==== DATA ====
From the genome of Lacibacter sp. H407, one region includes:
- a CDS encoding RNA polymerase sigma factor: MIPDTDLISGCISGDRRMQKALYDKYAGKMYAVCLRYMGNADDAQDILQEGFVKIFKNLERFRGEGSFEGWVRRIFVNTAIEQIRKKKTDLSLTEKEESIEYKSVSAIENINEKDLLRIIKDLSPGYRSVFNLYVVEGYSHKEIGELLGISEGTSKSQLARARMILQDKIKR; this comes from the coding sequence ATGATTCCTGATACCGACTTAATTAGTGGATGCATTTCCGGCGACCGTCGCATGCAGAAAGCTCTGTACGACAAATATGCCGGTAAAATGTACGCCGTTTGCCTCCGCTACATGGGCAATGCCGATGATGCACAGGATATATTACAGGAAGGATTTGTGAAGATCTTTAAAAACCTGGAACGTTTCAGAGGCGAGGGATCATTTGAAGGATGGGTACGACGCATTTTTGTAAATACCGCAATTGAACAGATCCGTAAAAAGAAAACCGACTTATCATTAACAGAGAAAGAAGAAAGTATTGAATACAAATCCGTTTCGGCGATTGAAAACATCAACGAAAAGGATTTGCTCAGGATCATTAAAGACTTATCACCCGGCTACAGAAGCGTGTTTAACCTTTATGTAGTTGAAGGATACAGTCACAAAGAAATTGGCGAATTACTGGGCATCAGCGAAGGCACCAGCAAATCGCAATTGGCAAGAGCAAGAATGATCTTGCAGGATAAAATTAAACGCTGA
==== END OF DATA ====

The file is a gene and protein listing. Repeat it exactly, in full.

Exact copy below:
From the genome of Lacibacter sp. H407, one region includes:
- a CDS encoding RNA polymerase sigma factor: MIPDTDLISGCISGDRRMQKALYDKYAGKMYAVCLRYMGNADDAQDILQEGFVKIFKNLERFRGEGSFEGWVRRIFVNTAIEQIRKKKTDLSLTEKEESIEYKSVSAIENINEKDLLRIIKDLSPGYRSVFNLYVVEGYSHKEIGELLGISEGTSKSQLARARMILQDKIKR; this comes from the coding sequence ATGATTCCTGATACCGACTTAATTAGTGGATGCATTTCCGGCGACCGTCGCATGCAGAAAGCTCTGTACGACAAATATGCCGGTAAAATGTACGCCGTTTGCCTCCGCTACATGGGCAATGCCGATGATGCACAGGATATATTACAGGAAGGATTTGTGAAGATCTTTAAAAACCTGGAACGTTTCAGAGGCGAGGGATCATTTGAAGGATGGGTACGACGCATTTTTGTAAATACCGCAATTGAACAGATCCGTAAAAAGAAAACCGACTTATCATTAACAGAGAAAGAAGAAAGTATTGAATACAAATCCGTTTCGGCGATTGAAAACATCAACGAAAAGGATTTGCTCAGGATCATTAAAGACTTATCACCCGGCTACAGAAGCGTGTTTAACCTTTATGTAGTTGAAGGATACAGTCACAAAGAAATTGGCGAATTACTGGGCATCAGCGAAGGCACCAGCAAATCGCAATTGGCAAGAGCAAGAATGATCTTGCAGGATAAAATTAAACGCTGA